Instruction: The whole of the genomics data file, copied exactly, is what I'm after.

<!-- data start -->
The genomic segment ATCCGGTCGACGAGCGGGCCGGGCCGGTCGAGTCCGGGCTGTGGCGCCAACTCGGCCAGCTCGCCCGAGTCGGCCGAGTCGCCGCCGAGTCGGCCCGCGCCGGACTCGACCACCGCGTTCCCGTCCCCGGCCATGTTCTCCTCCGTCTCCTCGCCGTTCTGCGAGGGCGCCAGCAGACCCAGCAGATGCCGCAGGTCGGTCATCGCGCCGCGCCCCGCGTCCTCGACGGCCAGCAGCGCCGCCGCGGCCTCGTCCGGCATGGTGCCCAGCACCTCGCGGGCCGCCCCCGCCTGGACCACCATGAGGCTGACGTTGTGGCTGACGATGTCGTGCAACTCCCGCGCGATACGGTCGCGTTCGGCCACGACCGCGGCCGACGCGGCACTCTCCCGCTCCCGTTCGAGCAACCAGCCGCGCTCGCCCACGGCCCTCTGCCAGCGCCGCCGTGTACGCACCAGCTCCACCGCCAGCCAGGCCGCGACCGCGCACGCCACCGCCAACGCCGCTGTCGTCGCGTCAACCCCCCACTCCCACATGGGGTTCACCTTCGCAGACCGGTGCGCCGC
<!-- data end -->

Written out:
The genomic segment ATCCGGTCGACGAGCGGGCCGGGCCGGTCGAGTCCGGGCTGTGGCGCCAACTCGGCCAGCTCGCCCGAGTCGGCCGAGTCGCCGCCGAGTCGGCCCGCGCCGGACTCGACCACCGCGTTCCCGTCCCCGGCCATGTTCTCCTCCGTCTCCTCGCCGTTCTGCGAGGGCGCCAGCAGACCCAGCAGATGCCGCAGGTCGGTCATCGCGCCGCGCCCCGCGTCCTCGACGGCCAGCAGCGCCGCCGCGGCCTCGTCCGGCATGGTGCCCAGCACCTCGCGGGCCGCCCCCGCCTGGACCACCATGAGGCTGACGTTGTGGCTGACGATGTCGTGCAACTCCCGCGCGATACGGTCGCGTTCGGCCACGACCGCGGCCGACGCGGCACTCTCCCGCTCCCGTTCGAGCAACCAGCCGCGCTCGCCCACGGCCCTCTGCCAGCGCCGCCGTGTACGCACCAGCTCCACCGCCAGCCAGGCCGCGACCGCGCACGCCACCGCCAACGCCGCTGTCGTCGCGTCAACCCCCCACTCCCACATGGGGTTCACCTTCGCAGACCGGTGCGCCGC